Sunday, August 12, 2012

Dog Days of August

Back to School!

Miss O' in her Teaching Salad Days

Years and years and years ago, when Miss O’ was a teacher of adolescents, when the Earth was round and revolved around the Sun without argument, she used to teach her English and Drama students that the more you know, the funnier the world is. And they did the same for her.

Indeed, understanding satire is the payoff of a good education, and no one does satire like The Simpsons. The reason this show is great, though, is that the writing and characters are funny even if you don’t get all the references. The Simpsons was the show I used as an example to my students, hoping it might be a hook for, you know, learning stuff, and stuff.

Possibly my favorite episode of The Simpsons is “A Streetcar Named Marge,” where Marge gets the lead playing Blanche DuBois in Streetcar!, a musical version of A Streetcar Named Desire. (Already this is funny, but only if you know the magnificent Tennessee Williams play on which the premise is based.) Because Marge has rehearsals, Maggie has to go to daycare, and the name of the school is a passing gag:

The first time I saw this moment on the show (with Hugh and friends in Vermont in 1993), I fell off the sofa and made Hugh hit pause. I could not stop laughing. Jon Lovitz voices the director of the show as well as the (female) director of the preschool. Her first act is to take away all the toddlers' pacifiers. If you don’t know why this is funny, all you have to do is read about Mitt Romney’s choice for his vice presidential running mate, Paul Ryan.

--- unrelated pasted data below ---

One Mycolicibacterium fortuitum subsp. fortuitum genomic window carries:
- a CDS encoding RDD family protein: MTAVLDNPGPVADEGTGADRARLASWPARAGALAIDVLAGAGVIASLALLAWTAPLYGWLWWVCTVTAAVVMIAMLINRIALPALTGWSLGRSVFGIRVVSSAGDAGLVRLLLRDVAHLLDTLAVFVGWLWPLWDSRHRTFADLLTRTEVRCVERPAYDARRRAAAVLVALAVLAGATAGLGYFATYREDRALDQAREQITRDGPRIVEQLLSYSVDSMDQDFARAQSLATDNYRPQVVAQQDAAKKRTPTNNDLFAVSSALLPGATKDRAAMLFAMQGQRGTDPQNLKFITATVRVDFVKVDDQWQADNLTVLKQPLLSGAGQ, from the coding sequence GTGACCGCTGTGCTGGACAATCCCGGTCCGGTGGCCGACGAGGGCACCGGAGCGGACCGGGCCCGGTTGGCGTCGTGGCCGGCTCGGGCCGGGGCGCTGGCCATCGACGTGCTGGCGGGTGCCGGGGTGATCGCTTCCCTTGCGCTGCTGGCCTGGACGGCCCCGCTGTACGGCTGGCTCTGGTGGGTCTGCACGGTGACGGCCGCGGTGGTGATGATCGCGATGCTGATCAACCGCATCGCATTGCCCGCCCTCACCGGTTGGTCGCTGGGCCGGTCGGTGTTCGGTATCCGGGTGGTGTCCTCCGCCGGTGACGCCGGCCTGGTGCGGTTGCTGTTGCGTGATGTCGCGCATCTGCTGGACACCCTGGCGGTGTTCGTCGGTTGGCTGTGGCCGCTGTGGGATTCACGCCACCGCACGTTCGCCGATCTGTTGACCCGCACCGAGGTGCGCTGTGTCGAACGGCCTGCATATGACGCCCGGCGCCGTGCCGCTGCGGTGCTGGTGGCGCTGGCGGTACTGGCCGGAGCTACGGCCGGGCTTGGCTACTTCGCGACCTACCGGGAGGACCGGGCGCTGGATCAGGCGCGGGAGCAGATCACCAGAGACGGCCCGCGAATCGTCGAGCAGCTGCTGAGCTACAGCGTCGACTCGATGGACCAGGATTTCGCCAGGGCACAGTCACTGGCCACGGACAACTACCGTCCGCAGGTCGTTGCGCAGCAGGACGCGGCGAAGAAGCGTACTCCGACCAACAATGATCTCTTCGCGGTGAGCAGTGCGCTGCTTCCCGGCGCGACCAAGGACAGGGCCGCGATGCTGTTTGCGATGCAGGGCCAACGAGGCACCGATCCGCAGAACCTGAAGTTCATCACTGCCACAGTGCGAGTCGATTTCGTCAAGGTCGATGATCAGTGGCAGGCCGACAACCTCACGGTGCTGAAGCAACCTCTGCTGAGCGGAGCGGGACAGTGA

The Ayn Rand School for Tots

Paul Ryan has said that the novelist and Objectivist philosopher Ayn Rand was his reason for going into public service—which is really ironic, as Ayn Rand didn’t believe in public service, but in power through individual achievement and success.

Yet the real irony about Wisconsin Congressman and would-be budget-eer Paul Ryan is that he’s making himself a leader of the biggest political Group Think in the history of this nation, a fellowship of lock-step conservatism, which by its very nature is the polar opposite of Ayn Rand’s individualist philosophy. The hypocrisy doesn’t end there, as we shall see. Paul Ryan is the greatest exemplar right now of why Ms. Rand’s philosophy is not only repellent but unworkable in anything like sound government. For, you know...for people with actual human blood coursing through their veins. (Hillary Clinton noted her own “Rand phase” in college; indeed, even Miss O’ read The Fountainhead in high school with real awe. And then we grew the hell up.)